Figure 3: Tumor cells with the S47 variant of p53 show increased sensitivity to 2-Deoxy-D-glucose (2-DG). (A) IC50 analysis using Alamar Blue assays in WT and S47 E1A/RAS tumor cells treated with 2-DG (left panel) or the pentose phosphate pathway inhibitor 6-aminonicotinamide (6-AN, right panel). (B) WT and S47 E1A/RAS MEFs were plated at a density of 10,000 cells per well in 24-well plates. The next day, cells were treated with the indicated concentrations of 2-DG for 48 hours. Cells were then fixed with 10% formalin and stained with 0.5% Crystal Violet. Shown are representative images of duplicate wells from experiments performed in triplicate, which were repeated twice. (C) Quantitation of (B) as per absorbance at 590 nm. **p < 0.01, ***p < 0.001. (D) 700,000 WT and S47 E1A/RAS MEFs were plated in 100-mm dishes. The next day, cell were treated with the indicated doses of 2-DG for 24 hours. Cell lysates were subjected to Western blot analysis, and immunoblotted for p53, cleaved caspase-3 (CC3), p21, and GAPDH (loading control).
WT p53 is known to suppress glycolysis, and mutations in TP53 confer increased glycolytic potential and Warburg metabolism to tumor cells [12–14]. This increased aerobic glycolysis, or Warburg metabolism, is believed to enable tumor cells to shuttle glycolytic intermediates into the synthesis of fatty acids and nucleic acids, and to thus enable enhanced generation of biomass. We previously showed that S47 cells transformed with the oncogene combinations E1A/RAS or MYC/RAS show increased transformed properties, compared to transformed cells with WT p53. As one example, S47 tumor cells show markedly increased growth as xenograft tumors, along with increased vascularization; they also show increased proliferation in low-serum conditions . These findings led us to hypothesize that the metabolism of WT and S47 tumor cells might be distinct. We show here-in that transformed S47 tumor cells show increased use of glycolysis for energy. This finding is interesting in light of our previously published reports that the codon 72 variants in p53 also show differences in metabolism [3, 15, 16]. We also find that S47 tumor cells are more sensitive to the glycolytic inhibitor 2-DG. We posit that the increased reliance of S47 tumor cells on glycolytic metabolism represents a new actionable pathway for therapeutic intervention. Interestingly, previous studies have shown that cisplatin and 2-DG can synergize to kill tumor cells by increasing reactive oxygen species ; this supports the combination of these two agents in S47 tumors. In addition to our previous efforts [7, 9], the data presented here further emphasize the plausibility of personalizing therapy for African-descent individuals with the S47 variant who have cancer.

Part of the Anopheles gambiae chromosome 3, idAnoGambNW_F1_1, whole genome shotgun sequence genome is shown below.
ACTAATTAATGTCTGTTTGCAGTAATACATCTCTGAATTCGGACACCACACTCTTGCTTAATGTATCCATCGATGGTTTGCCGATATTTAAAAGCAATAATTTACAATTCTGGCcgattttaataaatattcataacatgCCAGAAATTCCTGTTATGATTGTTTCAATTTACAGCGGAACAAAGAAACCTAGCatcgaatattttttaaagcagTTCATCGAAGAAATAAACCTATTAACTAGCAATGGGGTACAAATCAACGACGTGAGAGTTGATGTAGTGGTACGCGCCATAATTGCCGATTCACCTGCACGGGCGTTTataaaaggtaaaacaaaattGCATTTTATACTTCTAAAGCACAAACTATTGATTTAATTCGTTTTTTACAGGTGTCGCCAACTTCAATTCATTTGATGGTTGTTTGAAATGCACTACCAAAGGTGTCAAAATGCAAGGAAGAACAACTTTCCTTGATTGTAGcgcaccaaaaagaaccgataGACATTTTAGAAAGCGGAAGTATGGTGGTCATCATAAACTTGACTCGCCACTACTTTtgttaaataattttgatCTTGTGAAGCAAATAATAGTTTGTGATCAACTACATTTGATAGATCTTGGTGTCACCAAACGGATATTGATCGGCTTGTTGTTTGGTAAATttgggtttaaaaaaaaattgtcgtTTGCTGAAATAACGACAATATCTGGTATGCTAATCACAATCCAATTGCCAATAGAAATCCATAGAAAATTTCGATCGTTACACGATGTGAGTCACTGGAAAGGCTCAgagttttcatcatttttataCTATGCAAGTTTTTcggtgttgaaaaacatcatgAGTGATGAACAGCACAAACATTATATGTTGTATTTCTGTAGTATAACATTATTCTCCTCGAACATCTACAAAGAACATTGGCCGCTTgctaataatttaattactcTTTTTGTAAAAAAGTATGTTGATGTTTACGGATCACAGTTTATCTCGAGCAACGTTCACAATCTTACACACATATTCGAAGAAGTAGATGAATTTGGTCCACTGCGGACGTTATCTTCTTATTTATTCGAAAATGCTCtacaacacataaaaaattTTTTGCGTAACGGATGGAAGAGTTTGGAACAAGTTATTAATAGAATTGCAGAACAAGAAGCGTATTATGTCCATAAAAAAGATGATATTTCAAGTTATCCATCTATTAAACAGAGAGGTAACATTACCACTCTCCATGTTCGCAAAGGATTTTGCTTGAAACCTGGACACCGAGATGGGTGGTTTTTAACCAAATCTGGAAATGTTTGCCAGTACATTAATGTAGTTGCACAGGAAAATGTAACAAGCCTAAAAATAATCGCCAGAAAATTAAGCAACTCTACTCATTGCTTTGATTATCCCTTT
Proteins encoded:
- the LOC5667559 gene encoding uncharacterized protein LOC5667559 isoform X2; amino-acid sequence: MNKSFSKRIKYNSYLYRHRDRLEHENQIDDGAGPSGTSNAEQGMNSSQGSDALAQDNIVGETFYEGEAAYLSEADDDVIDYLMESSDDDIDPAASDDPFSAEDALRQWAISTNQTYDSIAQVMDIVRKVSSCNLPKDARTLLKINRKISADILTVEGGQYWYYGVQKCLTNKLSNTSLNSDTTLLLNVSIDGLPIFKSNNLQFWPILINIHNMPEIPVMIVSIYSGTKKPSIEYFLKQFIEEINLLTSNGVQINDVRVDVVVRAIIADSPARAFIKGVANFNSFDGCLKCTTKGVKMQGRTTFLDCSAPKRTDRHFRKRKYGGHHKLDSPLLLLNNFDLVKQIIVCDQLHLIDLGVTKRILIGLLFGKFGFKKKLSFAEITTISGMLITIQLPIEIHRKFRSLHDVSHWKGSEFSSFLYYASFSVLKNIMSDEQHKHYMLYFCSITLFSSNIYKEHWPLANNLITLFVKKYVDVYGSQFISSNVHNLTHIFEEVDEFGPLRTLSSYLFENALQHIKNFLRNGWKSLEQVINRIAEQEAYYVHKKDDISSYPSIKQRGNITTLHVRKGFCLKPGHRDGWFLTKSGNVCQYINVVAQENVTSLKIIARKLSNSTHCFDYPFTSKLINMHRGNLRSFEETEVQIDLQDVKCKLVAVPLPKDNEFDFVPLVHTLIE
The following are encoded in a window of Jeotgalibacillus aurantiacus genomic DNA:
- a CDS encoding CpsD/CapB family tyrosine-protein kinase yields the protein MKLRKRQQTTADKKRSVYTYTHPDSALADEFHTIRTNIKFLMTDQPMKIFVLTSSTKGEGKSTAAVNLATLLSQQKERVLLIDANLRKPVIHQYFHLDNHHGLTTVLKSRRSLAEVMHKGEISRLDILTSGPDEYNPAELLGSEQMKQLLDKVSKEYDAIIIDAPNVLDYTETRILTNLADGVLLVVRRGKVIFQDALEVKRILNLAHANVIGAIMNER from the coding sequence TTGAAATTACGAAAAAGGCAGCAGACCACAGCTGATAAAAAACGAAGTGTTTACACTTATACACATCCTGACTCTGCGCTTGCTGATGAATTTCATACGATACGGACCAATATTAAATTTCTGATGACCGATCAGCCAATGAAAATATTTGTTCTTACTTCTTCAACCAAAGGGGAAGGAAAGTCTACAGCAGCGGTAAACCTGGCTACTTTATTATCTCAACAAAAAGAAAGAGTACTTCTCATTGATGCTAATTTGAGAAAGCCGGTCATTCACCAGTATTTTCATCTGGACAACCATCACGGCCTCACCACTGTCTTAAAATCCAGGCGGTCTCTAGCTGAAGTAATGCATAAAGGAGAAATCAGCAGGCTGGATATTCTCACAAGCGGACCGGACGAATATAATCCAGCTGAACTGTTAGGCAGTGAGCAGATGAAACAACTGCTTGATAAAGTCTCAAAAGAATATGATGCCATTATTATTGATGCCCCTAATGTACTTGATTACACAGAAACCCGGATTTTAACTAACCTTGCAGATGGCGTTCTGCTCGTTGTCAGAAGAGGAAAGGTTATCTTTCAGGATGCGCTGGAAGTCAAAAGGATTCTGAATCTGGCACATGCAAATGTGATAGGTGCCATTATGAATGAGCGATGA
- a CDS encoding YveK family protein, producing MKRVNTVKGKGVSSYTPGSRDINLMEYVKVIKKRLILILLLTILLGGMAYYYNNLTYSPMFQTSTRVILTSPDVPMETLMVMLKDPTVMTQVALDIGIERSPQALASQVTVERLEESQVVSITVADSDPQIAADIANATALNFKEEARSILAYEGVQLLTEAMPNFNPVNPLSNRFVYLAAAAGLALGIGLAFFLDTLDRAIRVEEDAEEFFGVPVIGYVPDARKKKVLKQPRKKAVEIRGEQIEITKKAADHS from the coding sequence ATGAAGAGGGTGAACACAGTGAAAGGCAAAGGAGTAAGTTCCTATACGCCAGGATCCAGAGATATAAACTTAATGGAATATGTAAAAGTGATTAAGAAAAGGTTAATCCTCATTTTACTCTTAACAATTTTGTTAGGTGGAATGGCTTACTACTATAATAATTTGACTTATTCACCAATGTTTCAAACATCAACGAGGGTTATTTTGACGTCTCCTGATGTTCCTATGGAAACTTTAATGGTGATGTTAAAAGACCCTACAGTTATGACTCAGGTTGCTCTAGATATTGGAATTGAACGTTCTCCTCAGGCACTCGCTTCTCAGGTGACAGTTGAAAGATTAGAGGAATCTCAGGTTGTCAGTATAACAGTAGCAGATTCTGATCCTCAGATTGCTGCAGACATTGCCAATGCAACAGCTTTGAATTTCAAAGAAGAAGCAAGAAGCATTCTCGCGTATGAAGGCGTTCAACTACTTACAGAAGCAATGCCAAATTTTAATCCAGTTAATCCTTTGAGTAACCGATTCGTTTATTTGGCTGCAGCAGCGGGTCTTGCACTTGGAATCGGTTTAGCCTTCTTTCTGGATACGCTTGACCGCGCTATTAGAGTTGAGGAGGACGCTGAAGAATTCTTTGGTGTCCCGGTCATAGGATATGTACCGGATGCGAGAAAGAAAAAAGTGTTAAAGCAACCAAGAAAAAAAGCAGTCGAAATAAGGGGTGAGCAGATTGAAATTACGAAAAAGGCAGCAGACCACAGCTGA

MATERIALS AND METHODS
Cell culture and reagents
Wild type (WT) and S47 E1A/RAS transformed MEFs (two independent clones of each genotype) were generated previously . E1A/RAS MEFs were grown in DMEM (Corning Cellgro™, Corning, NY, USA) supplemented with 10% Fetal Bovine Serum (HyClone™, GE Healthcare Life Sciences) and 1% penicillin/streptomycin (Corning Cellgro™). Cells were grown in a 5% CO2 humidified incubator at 37° C. Cell lines were tested for mycoplasma every six months. Cisplatin was purchased from MedChem Express (HY-17394, Monmouth Junction, NJ, USA) and freshly made as a 5 mM stock in water. 2-Deoxy-D-glucose (2-DG, D6134-1G) and 6-Aminonicotinamide (6-AN, A68203-1G) were purchased from Millipore Sigma (Burlington, MA, USA).
Antibodies, Western blotting, and immunohistochemistry (IHC)
GLUT1 (12939S, used for Western blotting), HSP90 (4877S), p53 (2524S), Cleaved Caspase-3 (9661S) and GAPDH (2118S) antibodies were purchased from Cell Signaling Technologies (Danvers, MA, USA), and p21 (ab7960) antibody was purchased from Abcam (Cambridge, MA, USA). GLUT1 (ab652) was used for IHC at a concentration of 1:500 and was purchased from Abcam (Cambridge, MA, USA). Normal rabbit IgG was used as a negative control. For Western blotting, 50–100 μg of whole cell lysate was resolved over SDS PAGE gels using pre-cast 10% NuPAGE Bis-Tris gels (Thermo Fisher Scientific) and transferred onto PVDF membranes (IPVH00010, pore size: 0.45 μm) (Millipore Sigma) prior to analysis. Horseradish peroxidase-conjugated secondary antibodies were purchased from Jackson ImmunoResearch (West Grove, PA, USA). IHC analysis was performed as described .
Cell viability assays